Earth and Atmospheric Sciences, Department of


Date of this Version



Rowe, C. M., and L. E. Derry (2012), Trends in record-breaking temperatures for the conterminous United States, Geophys. Res. Lett., 39, L16703, doi:10.1029/2012GL052775.


Copyright © 2012 American Geophysical Union. All Rights Reserved. Used by permission.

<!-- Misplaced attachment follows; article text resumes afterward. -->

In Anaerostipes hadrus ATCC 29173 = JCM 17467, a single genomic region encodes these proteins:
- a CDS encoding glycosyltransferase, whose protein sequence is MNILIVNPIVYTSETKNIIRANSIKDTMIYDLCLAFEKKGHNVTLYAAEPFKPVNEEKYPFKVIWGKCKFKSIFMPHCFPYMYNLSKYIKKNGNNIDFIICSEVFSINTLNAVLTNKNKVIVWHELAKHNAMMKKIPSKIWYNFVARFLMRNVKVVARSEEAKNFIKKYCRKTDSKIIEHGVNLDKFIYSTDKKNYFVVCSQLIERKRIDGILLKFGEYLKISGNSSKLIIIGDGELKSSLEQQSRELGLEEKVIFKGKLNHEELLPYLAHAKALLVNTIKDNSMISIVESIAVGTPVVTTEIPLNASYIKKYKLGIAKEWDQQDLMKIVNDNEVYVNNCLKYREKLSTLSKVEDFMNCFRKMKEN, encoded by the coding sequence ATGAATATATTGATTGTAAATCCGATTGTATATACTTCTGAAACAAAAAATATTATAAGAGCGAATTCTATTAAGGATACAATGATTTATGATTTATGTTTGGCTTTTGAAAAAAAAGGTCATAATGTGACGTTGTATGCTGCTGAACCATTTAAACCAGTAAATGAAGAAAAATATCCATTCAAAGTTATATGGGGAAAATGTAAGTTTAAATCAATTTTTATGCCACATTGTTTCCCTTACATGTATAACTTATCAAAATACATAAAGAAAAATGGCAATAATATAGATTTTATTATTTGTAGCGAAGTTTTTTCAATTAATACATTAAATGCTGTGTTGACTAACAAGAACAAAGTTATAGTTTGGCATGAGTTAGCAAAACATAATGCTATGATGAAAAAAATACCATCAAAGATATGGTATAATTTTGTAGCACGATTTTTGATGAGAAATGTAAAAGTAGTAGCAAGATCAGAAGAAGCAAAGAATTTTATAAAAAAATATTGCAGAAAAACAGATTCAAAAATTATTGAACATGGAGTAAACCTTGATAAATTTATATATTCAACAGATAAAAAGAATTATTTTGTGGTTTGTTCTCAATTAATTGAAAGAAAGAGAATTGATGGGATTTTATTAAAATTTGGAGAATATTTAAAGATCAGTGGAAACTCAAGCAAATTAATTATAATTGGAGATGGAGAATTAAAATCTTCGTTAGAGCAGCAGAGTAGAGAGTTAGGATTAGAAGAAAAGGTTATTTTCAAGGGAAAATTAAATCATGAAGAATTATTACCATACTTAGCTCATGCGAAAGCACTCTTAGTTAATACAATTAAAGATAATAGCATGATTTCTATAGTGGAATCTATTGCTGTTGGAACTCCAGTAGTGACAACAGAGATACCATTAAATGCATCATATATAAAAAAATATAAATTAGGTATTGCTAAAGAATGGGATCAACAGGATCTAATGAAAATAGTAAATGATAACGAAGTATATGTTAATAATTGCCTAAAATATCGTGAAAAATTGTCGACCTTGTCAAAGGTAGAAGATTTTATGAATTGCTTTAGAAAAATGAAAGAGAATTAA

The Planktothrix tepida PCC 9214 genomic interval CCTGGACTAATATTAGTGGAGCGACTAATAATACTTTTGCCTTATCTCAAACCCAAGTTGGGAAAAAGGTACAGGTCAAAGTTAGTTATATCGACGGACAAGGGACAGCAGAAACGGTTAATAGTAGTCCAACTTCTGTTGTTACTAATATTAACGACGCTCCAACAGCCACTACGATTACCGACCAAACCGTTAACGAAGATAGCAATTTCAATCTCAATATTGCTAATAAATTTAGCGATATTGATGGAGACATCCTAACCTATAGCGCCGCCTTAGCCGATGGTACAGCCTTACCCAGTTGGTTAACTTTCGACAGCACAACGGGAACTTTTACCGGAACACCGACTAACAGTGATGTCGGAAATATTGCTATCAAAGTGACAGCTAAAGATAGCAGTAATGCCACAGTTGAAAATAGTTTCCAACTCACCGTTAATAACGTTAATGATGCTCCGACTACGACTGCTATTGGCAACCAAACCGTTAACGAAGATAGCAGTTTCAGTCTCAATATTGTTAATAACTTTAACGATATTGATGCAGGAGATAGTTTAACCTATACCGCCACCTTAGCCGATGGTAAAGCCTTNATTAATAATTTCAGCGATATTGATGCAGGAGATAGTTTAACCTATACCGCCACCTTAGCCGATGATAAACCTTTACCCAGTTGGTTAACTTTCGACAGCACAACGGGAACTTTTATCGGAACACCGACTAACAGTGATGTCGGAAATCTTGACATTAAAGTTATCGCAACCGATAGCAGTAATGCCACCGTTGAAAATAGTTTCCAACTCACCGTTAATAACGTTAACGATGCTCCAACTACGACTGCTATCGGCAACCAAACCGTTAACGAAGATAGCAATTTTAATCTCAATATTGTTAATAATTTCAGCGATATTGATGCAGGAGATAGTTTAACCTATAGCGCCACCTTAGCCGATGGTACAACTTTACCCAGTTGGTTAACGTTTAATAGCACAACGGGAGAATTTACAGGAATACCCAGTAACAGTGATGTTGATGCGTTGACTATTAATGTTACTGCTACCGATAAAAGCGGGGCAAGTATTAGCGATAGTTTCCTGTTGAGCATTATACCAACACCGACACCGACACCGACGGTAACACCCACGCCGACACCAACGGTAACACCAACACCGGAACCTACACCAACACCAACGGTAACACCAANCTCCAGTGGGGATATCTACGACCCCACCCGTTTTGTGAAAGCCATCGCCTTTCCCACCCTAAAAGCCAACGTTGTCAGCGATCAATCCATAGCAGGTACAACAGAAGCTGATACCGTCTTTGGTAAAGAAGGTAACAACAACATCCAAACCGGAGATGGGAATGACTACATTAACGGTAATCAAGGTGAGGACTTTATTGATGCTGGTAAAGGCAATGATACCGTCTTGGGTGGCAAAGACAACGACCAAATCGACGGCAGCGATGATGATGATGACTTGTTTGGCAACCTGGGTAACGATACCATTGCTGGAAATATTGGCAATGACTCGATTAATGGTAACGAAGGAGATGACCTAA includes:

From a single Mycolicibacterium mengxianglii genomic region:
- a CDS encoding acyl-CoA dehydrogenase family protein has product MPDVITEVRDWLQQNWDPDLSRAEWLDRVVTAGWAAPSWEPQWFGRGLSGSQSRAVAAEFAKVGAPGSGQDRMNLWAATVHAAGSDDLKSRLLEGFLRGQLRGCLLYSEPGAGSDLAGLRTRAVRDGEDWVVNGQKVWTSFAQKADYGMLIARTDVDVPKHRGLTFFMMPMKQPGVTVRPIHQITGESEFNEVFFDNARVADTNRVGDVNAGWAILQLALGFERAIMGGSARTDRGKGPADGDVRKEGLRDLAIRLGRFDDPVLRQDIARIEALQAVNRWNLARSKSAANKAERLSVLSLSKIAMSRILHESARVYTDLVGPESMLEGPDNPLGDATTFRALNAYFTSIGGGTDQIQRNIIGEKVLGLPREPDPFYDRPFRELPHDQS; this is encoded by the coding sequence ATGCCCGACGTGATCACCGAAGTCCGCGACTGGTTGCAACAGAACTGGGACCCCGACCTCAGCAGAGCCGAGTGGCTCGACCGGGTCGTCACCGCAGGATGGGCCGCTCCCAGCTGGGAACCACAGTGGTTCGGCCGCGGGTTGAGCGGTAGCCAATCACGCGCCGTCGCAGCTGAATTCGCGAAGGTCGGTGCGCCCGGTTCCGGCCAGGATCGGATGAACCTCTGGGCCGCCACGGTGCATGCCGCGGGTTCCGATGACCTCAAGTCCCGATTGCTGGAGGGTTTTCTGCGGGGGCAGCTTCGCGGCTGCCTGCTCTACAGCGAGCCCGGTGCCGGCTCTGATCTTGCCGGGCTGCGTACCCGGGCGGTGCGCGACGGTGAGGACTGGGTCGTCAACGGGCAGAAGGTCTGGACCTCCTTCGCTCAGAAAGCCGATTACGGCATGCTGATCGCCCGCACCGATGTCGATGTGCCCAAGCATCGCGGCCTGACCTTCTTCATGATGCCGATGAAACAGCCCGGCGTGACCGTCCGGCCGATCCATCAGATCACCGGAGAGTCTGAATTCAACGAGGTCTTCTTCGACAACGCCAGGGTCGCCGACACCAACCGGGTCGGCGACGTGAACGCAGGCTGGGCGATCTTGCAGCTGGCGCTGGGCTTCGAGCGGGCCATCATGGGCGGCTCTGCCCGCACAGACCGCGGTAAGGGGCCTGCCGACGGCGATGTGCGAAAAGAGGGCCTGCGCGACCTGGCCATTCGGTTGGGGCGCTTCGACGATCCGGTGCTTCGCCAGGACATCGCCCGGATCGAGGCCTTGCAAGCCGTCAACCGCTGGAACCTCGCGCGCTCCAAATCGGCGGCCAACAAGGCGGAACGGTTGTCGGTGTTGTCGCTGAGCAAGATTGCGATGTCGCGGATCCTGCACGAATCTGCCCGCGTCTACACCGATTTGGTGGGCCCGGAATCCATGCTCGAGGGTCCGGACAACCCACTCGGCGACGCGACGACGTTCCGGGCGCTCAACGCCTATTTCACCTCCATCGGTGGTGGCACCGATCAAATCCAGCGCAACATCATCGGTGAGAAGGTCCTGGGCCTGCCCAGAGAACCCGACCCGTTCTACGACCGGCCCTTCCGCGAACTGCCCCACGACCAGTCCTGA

In an unchanging climate, record-breaking temperatures are expected to decrease in frequency over time, as established records become increasingly more difficult to surpass. This inherent trend in the number of record-breaking events confounds the interpretation of actual trends in the presence of any underlying climate change. Here, a simple technique to remove the inherent trend is introduced so that any remaining trend can be examined separately for evidence of a climate change. As this technique does not use the standard definition of a broken record, our records* are differentiated by an asterisk. Results for the period 1961– 2010 indicate that the number of record* low daily minimum temperatures has been significantly and steadily decreasing nearly everywhere across the United States while the number of record* high daily minimum temperatures has been predominantly increasing. Trends in record* low and record* high daily maximum temperatures are generally weaker and more spatially mixed in sign. These results are consistent with other studies examining changes expected in a warming climate.